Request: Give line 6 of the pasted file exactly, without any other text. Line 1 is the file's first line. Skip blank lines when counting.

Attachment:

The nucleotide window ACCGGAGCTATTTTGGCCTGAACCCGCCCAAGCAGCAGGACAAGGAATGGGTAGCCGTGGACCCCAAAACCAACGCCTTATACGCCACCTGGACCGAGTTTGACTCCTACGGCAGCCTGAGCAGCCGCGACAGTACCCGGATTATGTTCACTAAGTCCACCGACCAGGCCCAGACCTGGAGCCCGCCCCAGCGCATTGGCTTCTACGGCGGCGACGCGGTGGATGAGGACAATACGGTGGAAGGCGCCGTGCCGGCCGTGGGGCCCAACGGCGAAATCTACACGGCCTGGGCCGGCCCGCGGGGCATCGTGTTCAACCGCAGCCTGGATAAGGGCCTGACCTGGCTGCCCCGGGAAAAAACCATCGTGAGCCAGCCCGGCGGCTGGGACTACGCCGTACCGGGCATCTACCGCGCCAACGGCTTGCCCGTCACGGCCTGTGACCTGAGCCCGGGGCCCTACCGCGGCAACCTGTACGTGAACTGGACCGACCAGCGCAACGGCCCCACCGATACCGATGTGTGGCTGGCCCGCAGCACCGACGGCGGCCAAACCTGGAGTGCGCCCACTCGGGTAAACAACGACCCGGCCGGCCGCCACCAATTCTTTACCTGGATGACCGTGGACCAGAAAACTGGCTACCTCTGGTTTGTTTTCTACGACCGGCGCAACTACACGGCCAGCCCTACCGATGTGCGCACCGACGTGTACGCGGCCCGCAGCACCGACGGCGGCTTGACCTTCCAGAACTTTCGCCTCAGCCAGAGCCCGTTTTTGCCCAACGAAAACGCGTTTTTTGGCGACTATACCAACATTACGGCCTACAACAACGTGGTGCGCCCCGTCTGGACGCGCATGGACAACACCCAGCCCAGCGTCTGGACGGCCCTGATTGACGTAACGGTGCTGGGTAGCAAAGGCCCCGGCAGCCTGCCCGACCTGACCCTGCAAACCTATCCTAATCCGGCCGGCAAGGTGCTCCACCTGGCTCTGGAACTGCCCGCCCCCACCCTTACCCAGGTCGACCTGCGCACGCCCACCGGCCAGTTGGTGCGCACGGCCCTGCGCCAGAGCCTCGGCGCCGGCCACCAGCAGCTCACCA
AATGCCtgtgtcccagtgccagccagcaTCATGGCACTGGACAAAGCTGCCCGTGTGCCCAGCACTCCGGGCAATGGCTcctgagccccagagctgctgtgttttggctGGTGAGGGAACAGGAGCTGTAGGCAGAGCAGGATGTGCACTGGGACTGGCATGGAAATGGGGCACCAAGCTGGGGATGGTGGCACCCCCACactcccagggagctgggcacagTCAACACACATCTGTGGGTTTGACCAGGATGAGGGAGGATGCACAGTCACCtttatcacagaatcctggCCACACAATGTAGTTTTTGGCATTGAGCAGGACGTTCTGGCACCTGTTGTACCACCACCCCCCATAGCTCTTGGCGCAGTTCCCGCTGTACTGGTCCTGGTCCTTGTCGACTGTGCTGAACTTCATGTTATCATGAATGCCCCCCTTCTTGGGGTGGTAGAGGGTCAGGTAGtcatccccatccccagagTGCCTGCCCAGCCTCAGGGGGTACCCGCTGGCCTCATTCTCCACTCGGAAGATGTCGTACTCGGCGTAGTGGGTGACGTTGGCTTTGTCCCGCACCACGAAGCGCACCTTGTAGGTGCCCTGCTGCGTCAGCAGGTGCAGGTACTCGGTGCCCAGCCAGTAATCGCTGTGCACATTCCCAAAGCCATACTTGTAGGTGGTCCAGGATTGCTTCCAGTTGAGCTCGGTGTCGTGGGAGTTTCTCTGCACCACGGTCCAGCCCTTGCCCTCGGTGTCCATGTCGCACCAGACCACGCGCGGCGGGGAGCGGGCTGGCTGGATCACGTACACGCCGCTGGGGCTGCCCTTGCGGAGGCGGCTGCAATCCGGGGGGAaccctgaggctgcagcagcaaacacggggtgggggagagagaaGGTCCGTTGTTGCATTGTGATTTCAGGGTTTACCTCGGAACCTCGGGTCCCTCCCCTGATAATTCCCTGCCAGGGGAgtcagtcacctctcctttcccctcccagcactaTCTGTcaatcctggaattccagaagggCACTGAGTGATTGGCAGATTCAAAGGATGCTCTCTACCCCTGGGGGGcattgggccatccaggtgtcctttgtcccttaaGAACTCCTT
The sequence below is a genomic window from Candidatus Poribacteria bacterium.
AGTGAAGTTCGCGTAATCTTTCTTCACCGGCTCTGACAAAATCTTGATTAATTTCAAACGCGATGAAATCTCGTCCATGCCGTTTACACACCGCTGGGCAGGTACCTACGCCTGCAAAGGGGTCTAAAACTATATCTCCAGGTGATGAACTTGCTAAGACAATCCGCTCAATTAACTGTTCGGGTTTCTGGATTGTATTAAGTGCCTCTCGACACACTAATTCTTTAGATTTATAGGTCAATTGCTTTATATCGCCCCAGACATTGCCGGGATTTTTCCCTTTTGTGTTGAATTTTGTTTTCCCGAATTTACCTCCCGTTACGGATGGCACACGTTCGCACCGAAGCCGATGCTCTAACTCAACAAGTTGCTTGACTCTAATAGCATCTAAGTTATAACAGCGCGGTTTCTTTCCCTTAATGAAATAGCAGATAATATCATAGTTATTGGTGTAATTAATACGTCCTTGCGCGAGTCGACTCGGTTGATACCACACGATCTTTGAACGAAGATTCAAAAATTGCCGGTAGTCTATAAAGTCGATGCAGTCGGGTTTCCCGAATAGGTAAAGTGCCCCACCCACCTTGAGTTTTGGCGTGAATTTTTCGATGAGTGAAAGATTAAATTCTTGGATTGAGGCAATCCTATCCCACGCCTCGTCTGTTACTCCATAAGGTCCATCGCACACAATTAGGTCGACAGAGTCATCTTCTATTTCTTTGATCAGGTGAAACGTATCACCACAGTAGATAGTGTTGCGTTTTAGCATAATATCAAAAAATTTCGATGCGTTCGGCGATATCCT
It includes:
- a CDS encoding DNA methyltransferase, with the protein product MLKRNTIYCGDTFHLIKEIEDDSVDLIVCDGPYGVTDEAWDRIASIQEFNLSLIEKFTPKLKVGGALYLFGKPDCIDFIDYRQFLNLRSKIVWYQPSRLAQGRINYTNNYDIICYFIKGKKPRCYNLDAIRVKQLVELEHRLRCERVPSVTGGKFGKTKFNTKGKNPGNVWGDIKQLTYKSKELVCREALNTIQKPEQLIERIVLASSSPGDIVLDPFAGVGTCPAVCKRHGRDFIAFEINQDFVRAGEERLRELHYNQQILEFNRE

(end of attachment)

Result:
- a CDS encoding DNA methyltransferase, with the protein product MLKRNTIYCGDTFHLIKEIEDDSVDLIVCDGPYGVTDEAWDRIASIQEFNLSLIEKFTPKLKVGGALYLFGKPDCIDFIDYRQFLNLRSKIVWYQPSRLAQGRINYTNNYDIICYFIKGKKPRCYNLDAIRVKQLVELEHRLRCERVPSVTGGKFGKTKFNTKGKNPGNVWGDIKQLTYKSKELVCREALNTIQKPEQLIERIVLASSSPGDIVLDPFAGVGTCPAVCKRHGRDFIAFEINQDFVRAGEERLRELHYNQQILEFNRE